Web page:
Strong joins: composite to aluminum

Discussion in 'Fiberglass and Composite Boat Building' started by fallguy, Mar 19, 2018.

  1. fallguy
    Joined: Dec 2016
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    fallguy Senior Member

    How are the strongest joins made to aluminum?

    We need to tie the base of the cabin and removable cockpit sections to aluminum sailboat mast sections being used as cat beams.

    Is a fiberglass/epoxy bond to aluminum as strong as a mechanical fastening? Or would both be better? Or is the epoxy bond foolish?

    It hasn’t been spec’d yet by NA, so please don’t go there. I am just trying to get a conceptual understanding of what is typical.

    A straight mechanical fastening is also curious as the beams are big 10x6” ovalish shaped with a flat on the bottom. I don’t even know how mechanical fastenings into these large tubes are done; you certainly can’t put a nut behind a bolt. Perhaps a flange of aluminum angle might need be welded?

    And the beams will probably take some stresses and have bending as an attribute; so if you apply epoxy bond to the side of the bending moment; it might like to shear on the bond.

    Thanks for any replies if you have seen it done. We are a good six months away from needing it so I don’t want to bother the na for my curiousity.
     
  2. Steve W
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    Steve W Senior Member

    Most of the mechanical properties data sheets where they give tensile strength etc are done bonding aluminum, the reason of course is that they are a lap joint and need to be fixed in a testing machine and they need the bondline to fail before the tabs that are bolted into the machine, if they used wood or even fiberglass it would possibly/probably fail first and they would never get a reading. So, you need to prep the aluminum the way they do which is usually just the typical, abrade for tooth, wipe down to degrease and the the acid etch 2 step process, alodine and something else, I don't remember what. A few years back the west system folks stopped selling the etch products because when they introduced their G flex toughened epoxy product they found that even without the etch it out performed what they were previously doing with their 105 epoxy. So, while I'm not a big fan of the Gougeons line of brittle epoxies I am of G flex and of their testing of materials. So, I would certainly give their tech department a call and discuss your situation.

    Steve
     
  3. gonzo
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    gonzo Senior Member

    Maybe the easiest solution is to use square or rectangular sections.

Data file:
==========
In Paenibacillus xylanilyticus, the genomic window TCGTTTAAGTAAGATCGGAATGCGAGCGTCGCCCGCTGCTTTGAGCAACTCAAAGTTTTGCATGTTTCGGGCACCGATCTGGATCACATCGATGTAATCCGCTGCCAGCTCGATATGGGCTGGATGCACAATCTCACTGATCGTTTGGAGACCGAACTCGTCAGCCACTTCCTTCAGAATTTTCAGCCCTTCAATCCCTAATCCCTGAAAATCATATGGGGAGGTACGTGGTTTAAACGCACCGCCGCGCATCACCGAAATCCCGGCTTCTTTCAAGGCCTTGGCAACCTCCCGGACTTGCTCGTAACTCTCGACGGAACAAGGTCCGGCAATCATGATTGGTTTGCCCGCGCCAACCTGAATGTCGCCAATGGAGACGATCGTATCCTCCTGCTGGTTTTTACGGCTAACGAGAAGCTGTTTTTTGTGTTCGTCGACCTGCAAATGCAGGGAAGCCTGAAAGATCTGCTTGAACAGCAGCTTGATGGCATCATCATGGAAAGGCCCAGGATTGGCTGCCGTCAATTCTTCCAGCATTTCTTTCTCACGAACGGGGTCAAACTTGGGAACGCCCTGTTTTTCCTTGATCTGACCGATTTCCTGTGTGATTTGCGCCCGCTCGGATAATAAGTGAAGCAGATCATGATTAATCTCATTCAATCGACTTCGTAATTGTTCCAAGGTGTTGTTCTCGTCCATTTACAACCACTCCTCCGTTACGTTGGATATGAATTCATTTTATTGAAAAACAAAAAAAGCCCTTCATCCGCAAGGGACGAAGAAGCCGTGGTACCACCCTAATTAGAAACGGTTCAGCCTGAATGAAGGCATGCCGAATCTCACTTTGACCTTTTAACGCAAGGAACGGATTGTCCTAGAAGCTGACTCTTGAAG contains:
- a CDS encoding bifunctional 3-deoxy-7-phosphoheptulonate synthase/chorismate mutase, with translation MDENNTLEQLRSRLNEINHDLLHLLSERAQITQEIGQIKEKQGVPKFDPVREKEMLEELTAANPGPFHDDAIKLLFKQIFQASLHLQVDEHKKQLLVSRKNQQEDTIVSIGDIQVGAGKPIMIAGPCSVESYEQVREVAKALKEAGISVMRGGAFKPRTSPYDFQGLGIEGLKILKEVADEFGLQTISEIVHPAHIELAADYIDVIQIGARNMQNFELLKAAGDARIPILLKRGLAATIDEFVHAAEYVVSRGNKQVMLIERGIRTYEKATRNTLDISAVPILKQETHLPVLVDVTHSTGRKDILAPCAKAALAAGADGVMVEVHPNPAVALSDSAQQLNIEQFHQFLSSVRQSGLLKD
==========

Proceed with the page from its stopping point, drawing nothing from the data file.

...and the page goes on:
4. fallguy
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    fallguy Senior Member

    The sections are already chosen. I found out a couple of things today from a few fellows.

    Gel Magic by systems 3 is the bonding method of choice and an etching process precedes; laminating resin is not used.

    or

    A simple saddle over the beams can also be done with mechanical fastenings.

    This might be enough for me to rest a bit easier.

    Thanks for the replies thus far. Much appreciated!
     
  5. Ad Hoc
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    Ad Hoc Naval Architect

    You're putting the cart before the horse.

    You need to know what loads and what the load paths are before you can attribute any type of material and means of connection.

    We connected 2 GRP hulls together via aluminium box sections. It is easy once you analyse what the loads will be and their load paths. Without which, you are just guessing and no idea if the means, material and method of connection will hold or last.
     
  6. fallguy
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    fallguy Senior Member

    All that is done. The beams are all spec'd. The selected beams just over spec are S830 mast sections from Charleston Spar sitting on a shelf in my boat shop. I just want to know various ways composites can be connected to aluminum for my own knowledge. I do know how the mast sections are connected to the hulls as that is already drawn, but a few of the other details are forthcoming and I just wanted to understand before I get the drawings..but I suppose you have a good point; ultimately, the means of connection are also vital to loading calcs.

    I learned today about saddles over the top and bonding with Gel Magic. I suppose one could also weld angle to the beams, but not sure if this would affect their strength ratings after welding, etc.
     

  7. Ad Hoc
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    Ad Hoc Naval Architect

    Exactly, and that's the point.

    Since if you wish to say, bold the two pieces together, what size bolts?..only your load analysis will tell you. Then, will the bolts rip through the connection?...the material selection of bolts and spacing of the bolts from the free edge will tell you etc etc...as well as will the epoxy/VE/laminate hold up too etc etc

    Very simplistically. Stress = force/area. Thus the area, is whatever you have connected and calculated from the material you are using, the stress experienced by the material in questions and then the force,....aaah..where does that come from...yup..the analysis!

    Can't "design" without knowing the loads and load paths and their effects - it is all connected (excuse the pun).
     
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